u Jintao, Amy Chua and the temptation of the East
In his great small book of the early 20th century, The Temptation of the West, Andre Malraux proposed that the question of the century would be: How will the Chinese adapt to individualism? The question we might ask today as President Hu Jintao visits the United States is, how will the West adapt to the rise of China? So far, I am afraid, not very well. Western people are dreaming now of tigers and dragons. Bad dreams.
Possibly only few can make the journey across the Pacific. Kelsey Grammer’s Frasier, uncomfortable in Seattle with the Hindu waitress at the coffee shop, may long for the Irish charm and camaraderie of the “Cheers” bar in Boston. But those who will be successful in this American journey will travel the path west with him because America’s future faces across the Pacific.
The dragon has landed in D.C., and the tiger at Yale. Amy Chua’s “Battle Hymn of the Tiger Mother” has brought widespread reaction this past week. Writer Ayelet Waldman and her daughters have spent time “raging against the essay and crafting compelling and bombastic rebuttals.” New York Times columnist David Brooks called her “a wimp.”
Chua’s essay is an entertainment. In writing how Chinese parents raise such stereotypically successful kids, she says her two daughters were never allowed to: attend a sleepover, have a playmate, be in a school play, complain about not being in a school play, watch TV or play computer games, choose their own extracurricular activities, get any grade less than an A, not be the No. 1 student in every subject except gym and drama, play any instrument other than the piano or violin, not play the piano or violin.
But her essay comes with a warning. As President Hu visits Washington today, 90 girls in just one high school in Tennessee are pregnant or have just had a baby. Nurseries are a common feature today in high schools throughout the South. So ends the American century.
Hopefully Chua’s clever children will join the committed Yale alumni who work diligently in Teach for Kentucky at least for a time, because something needs to be done, and what we have done to date hasn’t worked.
Possibly because, as Chua writes in The Wall Street Journal, “Western parents try to respect their children’s individuality, encouraging them to pursue their true passions, supporting their choices, and providing positive reinforcement and a nurturing environment. By contrast, the Chinese believe that the best way to protect their children is by preparing them for the future, letting them see what they’re capable of, and arming them with skills, work habits and inner confidence that no one can ever take away.”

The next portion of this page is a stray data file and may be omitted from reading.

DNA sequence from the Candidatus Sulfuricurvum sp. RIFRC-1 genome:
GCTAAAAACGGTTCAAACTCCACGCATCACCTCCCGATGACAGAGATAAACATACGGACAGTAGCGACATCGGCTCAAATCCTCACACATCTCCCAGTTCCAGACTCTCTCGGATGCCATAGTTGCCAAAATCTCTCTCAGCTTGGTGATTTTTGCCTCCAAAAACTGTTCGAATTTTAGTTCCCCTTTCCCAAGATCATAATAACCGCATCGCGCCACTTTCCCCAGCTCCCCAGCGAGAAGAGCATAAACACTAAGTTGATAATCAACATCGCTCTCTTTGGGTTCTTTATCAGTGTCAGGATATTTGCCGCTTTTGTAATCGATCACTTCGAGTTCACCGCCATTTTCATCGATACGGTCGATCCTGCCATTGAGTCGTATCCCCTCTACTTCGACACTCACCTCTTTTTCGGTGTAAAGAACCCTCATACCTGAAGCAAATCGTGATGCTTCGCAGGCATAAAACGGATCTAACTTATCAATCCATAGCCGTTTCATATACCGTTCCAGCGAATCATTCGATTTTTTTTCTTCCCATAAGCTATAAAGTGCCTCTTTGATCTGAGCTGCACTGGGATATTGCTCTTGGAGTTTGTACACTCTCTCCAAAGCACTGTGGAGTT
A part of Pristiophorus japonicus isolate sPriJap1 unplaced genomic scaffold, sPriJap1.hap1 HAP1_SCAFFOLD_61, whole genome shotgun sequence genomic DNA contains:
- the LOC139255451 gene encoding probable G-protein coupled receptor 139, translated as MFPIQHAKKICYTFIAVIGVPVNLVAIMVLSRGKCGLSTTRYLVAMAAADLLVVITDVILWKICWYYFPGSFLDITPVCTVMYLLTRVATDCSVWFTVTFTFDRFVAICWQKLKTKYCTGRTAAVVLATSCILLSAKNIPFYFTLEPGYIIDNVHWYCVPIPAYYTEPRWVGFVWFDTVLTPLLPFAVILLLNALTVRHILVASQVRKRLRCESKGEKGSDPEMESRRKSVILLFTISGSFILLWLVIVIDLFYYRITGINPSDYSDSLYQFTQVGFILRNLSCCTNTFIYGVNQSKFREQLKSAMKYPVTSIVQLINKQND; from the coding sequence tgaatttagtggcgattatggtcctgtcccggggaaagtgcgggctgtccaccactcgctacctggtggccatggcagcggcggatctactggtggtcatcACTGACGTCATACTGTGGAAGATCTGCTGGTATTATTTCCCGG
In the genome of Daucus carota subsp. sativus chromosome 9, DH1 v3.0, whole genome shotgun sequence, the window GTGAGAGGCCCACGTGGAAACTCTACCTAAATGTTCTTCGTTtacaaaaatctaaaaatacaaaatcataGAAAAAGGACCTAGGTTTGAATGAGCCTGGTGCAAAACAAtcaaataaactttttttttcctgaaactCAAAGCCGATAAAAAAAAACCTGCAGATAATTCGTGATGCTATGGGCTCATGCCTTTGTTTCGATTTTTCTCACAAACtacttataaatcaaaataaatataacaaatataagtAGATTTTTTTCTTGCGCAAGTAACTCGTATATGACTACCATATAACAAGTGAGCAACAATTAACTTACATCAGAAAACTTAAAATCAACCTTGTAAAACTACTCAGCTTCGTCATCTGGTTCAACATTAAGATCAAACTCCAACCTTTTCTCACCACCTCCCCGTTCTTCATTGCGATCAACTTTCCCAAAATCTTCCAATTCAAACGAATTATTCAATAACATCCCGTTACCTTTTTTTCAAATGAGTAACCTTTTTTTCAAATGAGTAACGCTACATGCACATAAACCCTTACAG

Visit Mr. Quigley’s website at http://quigleyblog.blogspot.com.
I am Chinese, and I was raised in the so-called “Chinese” way. I grew up envying the friendship between Western mothers and daughters, and I vowed not to parent like my mother.
As a parent, I have discovered it is neither the Western way, nor the Chinese way. There is no one way to be a parent.
I learned from books, and from my daughter by listening to her, watching her, knowing her.
Why does it have to be a choice between the East and the West? I tried to forge the middle ground, and time will tell if I succeeded.
In the meantime, I am quite happy with the results. Near-perfect SAT scores, and offers of admissions to Harvard, Yale and Princeton. You bet I am proud, but what really matters to me is that she grew up to be warm and kind, with an easygoing, unassuming demeanor.
I did not push. I encouraged. And I loved unconditionally .BY good chinese mother on 01/18/2011 at 10:21
They plan to use their wealth and live in perpetual protection as elites in Asia, much like the Kim family of North Korea.
That is the future they planned, that they executed through corrupt trade deals to pile up their profits as they bled dry the USA and its people.
Their future is in Asia. The future they have made for America is only one of destruction.BY They Cursed America on 01/18/2011 at 10:25
I am a 12 year old Chinese girl in North Carolina. I believe that Amy Chua’s child care technique is wrong. Sure, her kids will grow up to suceed, but will they have the creativity to be the best? Will they be the ones thinking of the great ideas? Chua has crushed the creativity in her children. She is stereotyping not only westerners but the people of her own culture as well. Every child is different, but I don’t think any kid likes being controlled like that. I know I wouldn’t. I’m sure that she does this out of love, but doesn’t love mean that you want to make your loved ones happy? Here’s some advice to parents: Love your kids and let their creativity grow. Not everybody has the same gifts, and every child is different. Love, discipline, and have fun! The results will be wonderful.BY 12 year old on 01/18/2011 at 16:54
龙和虎已分别在华盛顿和耶鲁降落。面对中国虎妈蔡爱眉的那本《虎妈的战歌》，在过去一周里，反响是铺天盖地。作家埃莱特 瓦尔特曼和她的几个女儿发动了对蔡的持续的口诛笔伐。《纽约时报》专栏作家大卫 布鲁克斯称蔡是个没能耐的小人。